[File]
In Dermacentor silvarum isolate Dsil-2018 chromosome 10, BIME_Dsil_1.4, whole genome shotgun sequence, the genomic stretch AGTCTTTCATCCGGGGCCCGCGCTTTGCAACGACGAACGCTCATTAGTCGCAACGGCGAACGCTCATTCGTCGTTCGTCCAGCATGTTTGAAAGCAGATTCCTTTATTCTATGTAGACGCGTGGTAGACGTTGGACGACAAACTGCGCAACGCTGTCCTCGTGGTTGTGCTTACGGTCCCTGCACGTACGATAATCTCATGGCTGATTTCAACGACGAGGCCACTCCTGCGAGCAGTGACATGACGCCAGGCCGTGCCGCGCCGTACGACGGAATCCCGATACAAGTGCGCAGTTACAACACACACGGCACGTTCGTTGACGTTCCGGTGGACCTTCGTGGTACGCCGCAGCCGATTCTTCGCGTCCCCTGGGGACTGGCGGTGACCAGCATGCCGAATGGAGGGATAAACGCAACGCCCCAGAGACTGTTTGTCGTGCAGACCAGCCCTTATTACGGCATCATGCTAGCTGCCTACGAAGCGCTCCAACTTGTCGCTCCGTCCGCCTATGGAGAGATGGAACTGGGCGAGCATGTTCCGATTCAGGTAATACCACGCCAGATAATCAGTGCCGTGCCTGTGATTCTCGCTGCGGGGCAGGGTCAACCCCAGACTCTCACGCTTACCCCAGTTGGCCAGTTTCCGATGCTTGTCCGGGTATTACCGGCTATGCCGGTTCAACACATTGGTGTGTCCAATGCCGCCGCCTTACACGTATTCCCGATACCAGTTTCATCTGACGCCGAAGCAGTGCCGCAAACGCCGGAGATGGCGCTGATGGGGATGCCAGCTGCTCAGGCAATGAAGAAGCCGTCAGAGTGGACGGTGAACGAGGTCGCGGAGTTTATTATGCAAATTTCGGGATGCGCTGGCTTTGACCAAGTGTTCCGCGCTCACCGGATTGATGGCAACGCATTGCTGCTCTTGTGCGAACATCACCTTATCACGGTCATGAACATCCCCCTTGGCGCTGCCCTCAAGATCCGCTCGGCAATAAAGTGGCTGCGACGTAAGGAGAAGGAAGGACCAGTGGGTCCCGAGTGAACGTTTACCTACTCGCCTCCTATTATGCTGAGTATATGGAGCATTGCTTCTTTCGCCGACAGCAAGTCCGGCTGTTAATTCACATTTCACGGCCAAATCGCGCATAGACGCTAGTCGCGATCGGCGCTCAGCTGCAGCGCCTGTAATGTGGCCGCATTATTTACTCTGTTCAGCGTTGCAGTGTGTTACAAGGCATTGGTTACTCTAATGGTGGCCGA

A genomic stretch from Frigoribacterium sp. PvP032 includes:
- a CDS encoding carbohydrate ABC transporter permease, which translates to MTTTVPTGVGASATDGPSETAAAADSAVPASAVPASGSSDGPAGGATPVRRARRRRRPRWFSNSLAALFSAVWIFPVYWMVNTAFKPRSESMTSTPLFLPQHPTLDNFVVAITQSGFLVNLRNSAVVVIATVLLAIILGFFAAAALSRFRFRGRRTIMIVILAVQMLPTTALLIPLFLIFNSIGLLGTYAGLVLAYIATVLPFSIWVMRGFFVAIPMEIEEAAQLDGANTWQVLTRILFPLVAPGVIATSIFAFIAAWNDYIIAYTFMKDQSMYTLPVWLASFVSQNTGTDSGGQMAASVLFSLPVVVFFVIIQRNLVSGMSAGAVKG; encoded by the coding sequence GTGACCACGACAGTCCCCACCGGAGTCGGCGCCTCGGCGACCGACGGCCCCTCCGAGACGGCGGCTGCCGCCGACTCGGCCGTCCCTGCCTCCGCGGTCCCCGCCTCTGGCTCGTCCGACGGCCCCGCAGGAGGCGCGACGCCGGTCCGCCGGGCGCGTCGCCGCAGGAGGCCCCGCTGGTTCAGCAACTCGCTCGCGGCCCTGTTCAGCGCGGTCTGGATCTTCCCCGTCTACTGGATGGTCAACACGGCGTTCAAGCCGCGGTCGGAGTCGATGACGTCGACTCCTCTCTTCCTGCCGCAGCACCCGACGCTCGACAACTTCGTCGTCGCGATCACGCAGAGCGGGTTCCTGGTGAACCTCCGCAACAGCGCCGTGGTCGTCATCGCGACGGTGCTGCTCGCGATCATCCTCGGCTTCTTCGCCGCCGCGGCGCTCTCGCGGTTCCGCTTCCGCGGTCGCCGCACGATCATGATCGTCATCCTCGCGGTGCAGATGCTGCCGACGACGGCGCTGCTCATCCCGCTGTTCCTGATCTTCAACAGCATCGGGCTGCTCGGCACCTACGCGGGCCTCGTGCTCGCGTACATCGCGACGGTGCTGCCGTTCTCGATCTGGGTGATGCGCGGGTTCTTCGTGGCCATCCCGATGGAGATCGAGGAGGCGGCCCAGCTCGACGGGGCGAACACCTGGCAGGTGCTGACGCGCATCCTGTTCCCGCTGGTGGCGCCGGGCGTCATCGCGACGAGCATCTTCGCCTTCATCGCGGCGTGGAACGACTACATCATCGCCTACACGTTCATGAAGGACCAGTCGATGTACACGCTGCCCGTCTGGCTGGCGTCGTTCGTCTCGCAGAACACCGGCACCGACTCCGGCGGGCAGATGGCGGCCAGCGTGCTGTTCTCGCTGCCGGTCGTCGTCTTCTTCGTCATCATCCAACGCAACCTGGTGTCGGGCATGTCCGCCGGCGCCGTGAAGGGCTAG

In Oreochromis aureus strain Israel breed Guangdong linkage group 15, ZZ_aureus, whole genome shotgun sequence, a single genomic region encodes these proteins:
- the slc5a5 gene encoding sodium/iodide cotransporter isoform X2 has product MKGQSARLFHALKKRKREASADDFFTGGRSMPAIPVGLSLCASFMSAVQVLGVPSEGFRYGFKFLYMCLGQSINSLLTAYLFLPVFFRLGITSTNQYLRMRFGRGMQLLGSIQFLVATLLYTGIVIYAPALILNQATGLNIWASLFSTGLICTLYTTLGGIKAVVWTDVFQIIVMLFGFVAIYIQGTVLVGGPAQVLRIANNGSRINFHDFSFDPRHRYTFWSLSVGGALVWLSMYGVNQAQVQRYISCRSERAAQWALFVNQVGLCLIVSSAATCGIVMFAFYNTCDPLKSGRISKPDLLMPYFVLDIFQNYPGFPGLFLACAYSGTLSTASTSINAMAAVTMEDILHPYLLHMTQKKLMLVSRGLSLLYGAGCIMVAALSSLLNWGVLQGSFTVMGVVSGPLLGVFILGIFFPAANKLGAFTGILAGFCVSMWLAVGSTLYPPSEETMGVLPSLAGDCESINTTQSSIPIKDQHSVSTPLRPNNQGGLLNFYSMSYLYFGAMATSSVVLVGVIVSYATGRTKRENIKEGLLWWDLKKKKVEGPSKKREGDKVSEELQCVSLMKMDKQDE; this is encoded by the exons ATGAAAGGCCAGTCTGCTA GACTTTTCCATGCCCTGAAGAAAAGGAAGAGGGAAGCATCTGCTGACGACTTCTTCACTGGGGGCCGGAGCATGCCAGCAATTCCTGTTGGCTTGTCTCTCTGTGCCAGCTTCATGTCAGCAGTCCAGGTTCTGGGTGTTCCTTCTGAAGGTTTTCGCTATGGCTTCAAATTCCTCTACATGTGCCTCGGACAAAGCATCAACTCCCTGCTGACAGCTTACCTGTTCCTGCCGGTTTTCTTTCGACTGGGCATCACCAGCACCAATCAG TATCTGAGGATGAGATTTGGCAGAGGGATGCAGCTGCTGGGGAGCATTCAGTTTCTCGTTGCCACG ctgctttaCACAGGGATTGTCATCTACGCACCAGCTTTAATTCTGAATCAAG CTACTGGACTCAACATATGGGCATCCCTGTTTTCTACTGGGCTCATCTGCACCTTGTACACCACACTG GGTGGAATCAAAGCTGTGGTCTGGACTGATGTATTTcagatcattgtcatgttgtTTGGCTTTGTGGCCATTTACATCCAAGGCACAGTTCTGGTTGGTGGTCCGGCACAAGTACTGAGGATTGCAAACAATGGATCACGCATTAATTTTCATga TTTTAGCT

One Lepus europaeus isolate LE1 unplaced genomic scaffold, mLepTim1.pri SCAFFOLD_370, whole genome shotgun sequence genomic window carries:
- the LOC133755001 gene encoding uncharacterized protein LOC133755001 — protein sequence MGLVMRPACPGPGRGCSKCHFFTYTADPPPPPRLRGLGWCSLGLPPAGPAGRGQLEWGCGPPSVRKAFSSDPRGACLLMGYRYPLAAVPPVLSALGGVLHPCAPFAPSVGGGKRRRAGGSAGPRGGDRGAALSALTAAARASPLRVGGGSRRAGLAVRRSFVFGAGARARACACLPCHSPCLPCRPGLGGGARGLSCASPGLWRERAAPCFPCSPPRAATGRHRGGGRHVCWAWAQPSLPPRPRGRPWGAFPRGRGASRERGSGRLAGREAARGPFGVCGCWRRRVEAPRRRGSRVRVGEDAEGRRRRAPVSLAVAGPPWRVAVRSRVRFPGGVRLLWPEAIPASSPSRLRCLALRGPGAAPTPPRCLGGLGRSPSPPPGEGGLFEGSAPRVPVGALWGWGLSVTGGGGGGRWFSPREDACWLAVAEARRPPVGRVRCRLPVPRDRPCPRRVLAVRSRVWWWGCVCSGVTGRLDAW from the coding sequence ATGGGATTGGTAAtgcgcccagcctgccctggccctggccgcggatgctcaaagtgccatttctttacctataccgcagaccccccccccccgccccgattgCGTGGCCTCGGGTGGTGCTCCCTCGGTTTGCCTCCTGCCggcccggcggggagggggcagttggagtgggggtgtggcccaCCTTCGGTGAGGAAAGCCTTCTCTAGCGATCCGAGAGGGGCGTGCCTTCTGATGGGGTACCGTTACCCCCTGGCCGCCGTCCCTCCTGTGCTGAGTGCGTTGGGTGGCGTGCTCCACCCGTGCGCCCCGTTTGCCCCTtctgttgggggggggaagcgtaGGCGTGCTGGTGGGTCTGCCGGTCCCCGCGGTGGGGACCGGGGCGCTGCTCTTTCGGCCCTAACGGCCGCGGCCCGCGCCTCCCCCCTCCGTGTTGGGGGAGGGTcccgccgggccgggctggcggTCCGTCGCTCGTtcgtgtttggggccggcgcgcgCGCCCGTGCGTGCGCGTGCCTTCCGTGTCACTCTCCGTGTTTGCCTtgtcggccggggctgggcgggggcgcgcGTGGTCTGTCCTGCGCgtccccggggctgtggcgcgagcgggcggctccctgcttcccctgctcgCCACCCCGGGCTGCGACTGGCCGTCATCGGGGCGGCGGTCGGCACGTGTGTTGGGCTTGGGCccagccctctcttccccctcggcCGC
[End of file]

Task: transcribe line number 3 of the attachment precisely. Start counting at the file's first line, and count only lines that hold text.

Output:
- a CDS encoding carbohydrate ABC transporter permease, which translates to MTTTVPTGVGASATDGPSETAAAADSAVPASAVPASGSSDGPAGGATPVRRARRRRRPRWFSNSLAALFSAVWIFPVYWMVNTAFKPRSESMTSTPLFLPQHPTLDNFVVAITQSGFLVNLRNSAVVVIATVLLAIILGFFAAAALSRFRFRGRRTIMIVILAVQMLPTTALLIPLFLIFNSIGLLGTYAGLVLAYIATVLPFSIWVMRGFFVAIPMEIEEAAQLDGANTWQVLTRILFPLVAPGVIATSIFAFIAAWNDYIIAYTFMKDQSMYTLPVWLASFVSQNTGTDSGGQMAASVLFSLPVVVFFVIIQRNLVSGMSAGAVKG; encoded by the coding sequence GTGACCACGACAGTCCCCACCGGAGTCGGCGCCTCGGCGACCGACGGCCCCTCCGAGACGGCGGCTGCCGCCGACTCGGCCGTCCCTGCCTCCGCGGTCCCCGCCTCTGGCTCGTCCGACGGCCCCGCAGGAGGCGCGACGCCGGTCCGCCGGGCGCGTCGCCGCAGGAGGCCCCGCTGGTTCAGCAACTCGCTCGCGGCCCTGTTCAGCGCGGTCTGGATCTTCCCCGTCTACTGGATGGTCAACACGGCGTTCAAGCCGCGGTCGGAGTCGATGACGTCGACTCCTCTCTTCCTGCCGCAGCACCCGACGCTCGACAACTTCGTCGTCGCGATCACGCAGAGCGGGTTCCTGGTGAACCTCCGCAACAGCGCCGTGGTCGTCATCGCGACGGTGCTGCTCGCGATCATCCTCGGCTTCTTCGCCGCCGCGGCGCTCTCGCGGTTCCGCTTCCGCGGTCGCCGCACGATCATGATCGTCATCCTCGCGGTGCAGATGCTGCCGACGACGGCGCTGCTCATCCCGCTGTTCCTGATCTTCAACAGCATCGGGCTGCTCGGCACCTACGCGGGCCTCGTGCTCGCGTACATCGCGACGGTGCTGCCGTTCTCGATCTGGGTGATGCGCGGGTTCTTCGTGGCCATCCCGATGGAGATCGAGGAGGCGGCCCAGCTCGACGGGGCGAACACCTGGCAGGTGCTGACGCGCATCCTGTTCCCGCTGGTGGCGCCGGGCGTCATCGCGACGAGCATCTTCGCCTTCATCGCGGCGTGGAACGACTACATCATCGCCTACACGTTCATGAAGGACCAGTCGATGTACACGCTGCCCGTCTGGCTGGCGTCGTTCGTCTCGCAGAACACCGGCACCGACTCCGGCGGGCAGATGGCGGCCAGCGTGCTGTTCTCGCTGCCGGTCGTCGTCTTCTTCGTCATCATCCAACGCAACCTGGTGTCGGGCATGTCCGCCGGCGCCGTGAAGGGCTAG